It was a tough day in major equity indices yesterday, with the S&P 500 down over 2%.
We don’t think it had much to do with the Senate’s lengthy grilling of Goldman Sachs executives. Rather, it was mostly about the continuing sovereign crisis in Europe, especially Greece and Portgual. We think it might also have been helped along by President Obama’s remarks on deficit reduction earlier in the day, though that’s a much more controversial assertion.
On top of Germany’s continuing hard line on support for Greece, S & P substantially lowered its ratings yesterday on the sovereign debt of Greece and Portgugal. Such actions lower the price that buyers are willing to pay for their debt in the market place. The resulting price adjustments are often exacerbated by rules governing institutional portfolio holdings and bank capital, as multiple large sellers head for the exits simultaneously. Momentum driven speculators might play a role as well.
In turn, lower bond prices mean higher bond yields. For example, if a bond with a $100 face value pays an annual coupon of $5, its stated yield is 5%. But if the best price the bond can fetch is $50, then the yield rises to 10%, or $5 divided by $50. The yield to maturity on such a bond is even higher, since the holder eventually receives the $100 face value at maturity.
This is trouble for Greece because a large slug of its sovereign debt matures this year, meaning that it will have to pay an exorbitantly high price (in terms of interest rates) on its new debt. If those rates are high enough that default or insolvency become inescapable, then current bond holders may not be able to recover the full face value of the bonds they own. There’s been a good deal of talk about debt restructuring, which is basically a process aimed at helping a debtor avoid a worst case outcome while containing the total damage done to creditors.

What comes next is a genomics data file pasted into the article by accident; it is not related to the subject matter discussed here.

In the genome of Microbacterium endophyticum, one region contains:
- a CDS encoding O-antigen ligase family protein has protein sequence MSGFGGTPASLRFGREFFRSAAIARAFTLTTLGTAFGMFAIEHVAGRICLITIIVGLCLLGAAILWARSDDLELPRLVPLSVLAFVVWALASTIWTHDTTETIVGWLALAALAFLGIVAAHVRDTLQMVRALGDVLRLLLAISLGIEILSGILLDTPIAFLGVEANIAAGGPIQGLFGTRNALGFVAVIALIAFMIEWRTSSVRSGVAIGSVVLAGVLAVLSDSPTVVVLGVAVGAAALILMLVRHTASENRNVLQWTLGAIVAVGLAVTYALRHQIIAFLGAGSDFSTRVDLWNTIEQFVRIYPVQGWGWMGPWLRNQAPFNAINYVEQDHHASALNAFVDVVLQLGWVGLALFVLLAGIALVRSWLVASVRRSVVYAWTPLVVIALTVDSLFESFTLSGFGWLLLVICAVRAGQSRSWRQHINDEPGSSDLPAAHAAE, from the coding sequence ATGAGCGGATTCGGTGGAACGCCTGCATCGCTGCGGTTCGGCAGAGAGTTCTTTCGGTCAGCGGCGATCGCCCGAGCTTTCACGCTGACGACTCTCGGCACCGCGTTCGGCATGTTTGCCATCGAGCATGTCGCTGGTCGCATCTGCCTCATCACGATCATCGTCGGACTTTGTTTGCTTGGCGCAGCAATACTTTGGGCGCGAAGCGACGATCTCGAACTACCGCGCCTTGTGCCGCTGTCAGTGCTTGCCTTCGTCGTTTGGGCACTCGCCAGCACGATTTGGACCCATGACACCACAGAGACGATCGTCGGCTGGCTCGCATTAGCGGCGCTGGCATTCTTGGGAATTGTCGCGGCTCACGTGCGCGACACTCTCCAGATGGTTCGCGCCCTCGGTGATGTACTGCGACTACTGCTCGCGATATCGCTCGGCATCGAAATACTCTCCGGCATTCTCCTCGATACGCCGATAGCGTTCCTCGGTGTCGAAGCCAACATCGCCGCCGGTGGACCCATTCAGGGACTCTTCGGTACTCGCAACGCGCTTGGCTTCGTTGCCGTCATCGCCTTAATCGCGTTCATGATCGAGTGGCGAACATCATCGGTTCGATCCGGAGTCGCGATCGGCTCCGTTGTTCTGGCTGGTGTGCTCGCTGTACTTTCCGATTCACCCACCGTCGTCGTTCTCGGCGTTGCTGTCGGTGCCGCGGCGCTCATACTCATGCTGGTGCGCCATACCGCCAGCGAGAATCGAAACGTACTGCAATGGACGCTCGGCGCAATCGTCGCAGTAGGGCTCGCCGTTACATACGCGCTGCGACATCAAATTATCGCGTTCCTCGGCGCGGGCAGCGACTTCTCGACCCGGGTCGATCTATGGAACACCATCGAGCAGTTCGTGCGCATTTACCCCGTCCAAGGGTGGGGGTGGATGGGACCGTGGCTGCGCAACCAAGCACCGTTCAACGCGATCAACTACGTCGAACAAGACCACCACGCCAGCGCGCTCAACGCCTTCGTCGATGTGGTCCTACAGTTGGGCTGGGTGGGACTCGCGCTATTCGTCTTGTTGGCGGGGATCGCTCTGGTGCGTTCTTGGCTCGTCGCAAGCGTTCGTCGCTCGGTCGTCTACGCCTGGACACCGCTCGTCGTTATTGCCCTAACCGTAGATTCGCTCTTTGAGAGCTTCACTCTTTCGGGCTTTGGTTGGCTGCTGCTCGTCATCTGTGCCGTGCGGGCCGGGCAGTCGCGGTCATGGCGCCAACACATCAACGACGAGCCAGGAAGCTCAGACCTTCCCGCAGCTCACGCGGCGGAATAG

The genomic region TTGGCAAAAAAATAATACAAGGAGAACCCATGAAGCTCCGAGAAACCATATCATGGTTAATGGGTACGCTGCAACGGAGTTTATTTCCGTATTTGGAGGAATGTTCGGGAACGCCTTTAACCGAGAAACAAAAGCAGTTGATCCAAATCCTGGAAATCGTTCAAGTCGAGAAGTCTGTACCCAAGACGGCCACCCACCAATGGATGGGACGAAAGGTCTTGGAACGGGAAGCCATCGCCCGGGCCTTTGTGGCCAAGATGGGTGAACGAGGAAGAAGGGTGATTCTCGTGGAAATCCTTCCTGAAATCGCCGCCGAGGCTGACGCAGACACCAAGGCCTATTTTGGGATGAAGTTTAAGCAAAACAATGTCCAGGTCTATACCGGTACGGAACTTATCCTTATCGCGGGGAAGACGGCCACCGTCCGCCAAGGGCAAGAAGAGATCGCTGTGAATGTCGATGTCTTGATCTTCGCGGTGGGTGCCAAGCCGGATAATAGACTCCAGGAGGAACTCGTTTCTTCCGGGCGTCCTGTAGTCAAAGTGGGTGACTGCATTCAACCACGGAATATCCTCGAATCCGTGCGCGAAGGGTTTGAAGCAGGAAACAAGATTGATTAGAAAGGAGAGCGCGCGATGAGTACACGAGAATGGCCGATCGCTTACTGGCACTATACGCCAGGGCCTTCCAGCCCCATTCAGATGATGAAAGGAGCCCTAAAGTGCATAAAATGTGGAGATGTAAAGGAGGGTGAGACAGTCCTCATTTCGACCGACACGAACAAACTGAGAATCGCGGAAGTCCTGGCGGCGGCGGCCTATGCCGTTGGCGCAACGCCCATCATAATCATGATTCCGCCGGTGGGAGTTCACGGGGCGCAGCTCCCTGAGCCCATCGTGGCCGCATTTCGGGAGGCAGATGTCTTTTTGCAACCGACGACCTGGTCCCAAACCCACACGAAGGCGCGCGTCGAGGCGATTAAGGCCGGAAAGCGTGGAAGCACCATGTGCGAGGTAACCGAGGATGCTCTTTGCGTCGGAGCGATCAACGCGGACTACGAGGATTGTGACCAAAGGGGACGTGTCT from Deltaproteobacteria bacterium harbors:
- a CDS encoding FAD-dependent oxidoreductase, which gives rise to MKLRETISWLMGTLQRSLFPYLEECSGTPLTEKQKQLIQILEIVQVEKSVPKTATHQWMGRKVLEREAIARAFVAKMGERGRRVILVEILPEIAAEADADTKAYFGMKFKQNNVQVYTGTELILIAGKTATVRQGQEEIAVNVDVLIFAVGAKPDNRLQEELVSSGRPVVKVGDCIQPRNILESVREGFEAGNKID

Importantly, the price adjustments did not just hit Greek and Portuguese debt, but also that of Ireland, Italy, and Spain. It’s more than a little ironic that dithering by the same governments that want banks and nations to shore up their balance sheets is having the exact opposite effect. And if that dithering continues long enough for full blown contagion effects to take hold, then the threat of the euro payments system locking up will become too large to ignore. That’s the very thing that the USD payments system faced in the wake of Lehman’s collapse and AIG’s near collapse in 2008, and which U.S. policymakers took such drastic measures to avert. Could Greece prove to be the eurozone’s Lehman, or at least its Bear Stearns? [Update 4/28/10 - We just noticed that Marshall Auerback asked a similar question on April 12th]
Ironically, Germany’s Angela Merkel has claimed that the primary motive for her country’s intransigence is to preserve the eurozone. And yet the current EMU is essentially what they’ve anted up in the high stakes game they are playing with Greece and other eurozone governments.